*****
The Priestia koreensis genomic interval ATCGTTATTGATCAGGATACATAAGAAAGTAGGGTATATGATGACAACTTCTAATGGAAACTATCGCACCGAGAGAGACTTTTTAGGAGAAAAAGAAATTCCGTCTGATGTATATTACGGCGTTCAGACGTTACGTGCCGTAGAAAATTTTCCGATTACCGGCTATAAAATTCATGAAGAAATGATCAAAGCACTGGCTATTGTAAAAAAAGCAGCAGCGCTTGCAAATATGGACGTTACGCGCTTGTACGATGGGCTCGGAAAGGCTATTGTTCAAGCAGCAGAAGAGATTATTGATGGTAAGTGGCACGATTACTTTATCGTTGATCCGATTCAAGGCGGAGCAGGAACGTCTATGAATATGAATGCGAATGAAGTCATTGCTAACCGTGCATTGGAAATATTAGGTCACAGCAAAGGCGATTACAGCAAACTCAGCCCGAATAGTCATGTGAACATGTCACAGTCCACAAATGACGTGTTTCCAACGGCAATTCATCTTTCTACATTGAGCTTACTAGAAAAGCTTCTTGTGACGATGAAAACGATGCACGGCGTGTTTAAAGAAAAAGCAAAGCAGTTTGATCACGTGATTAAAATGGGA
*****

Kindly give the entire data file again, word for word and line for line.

The Priestia koreensis genomic interval ATCGTTATTGATCAGGATACATAAGAAAGTAGGGTATATGATGACAACTTCTAATGGAAACTATCGCACCGAGAGAGACTTTTTAGGAGAAAAAGAAATTCCGTCTGATGTATATTACGGCGTTCAGACGTTACGTGCCGTAGAAAATTTTCCGATTACCGGCTATAAAATTCATGAAGAAATGATCAAAGCACTGGCTATTGTAAAAAAAGCAGCAGCGCTTGCAAATATGGACGTTACGCGCTTGTACGATGGGCTCGGAAAGGCTATTGTTCAAGCAGCAGAAGAGATTATTGATGGTAAGTGGCACGATTACTTTATCGTTGATCCGATTCAAGGCGGAGCAGGAACGTCTATGAATATGAATGCGAATGAAGTCATTGCTAACCGTGCATTGGAAATATTAGGTCACAGCAAAGGCGATTACAGCAAACTCAGCCCGAATAGTCATGTGAACATGTCACAGTCCACAAATGACGTGTTTCCAACGGCAATTCATCTTTCTACATTGAGCTTACTAGAAAAGCTTCTTGTGACGATGAAAACGATGCACGGCGTGTTTAAAGAAAAAGCAAAGCAGTTTGATCACGTGATTAAAATGGGA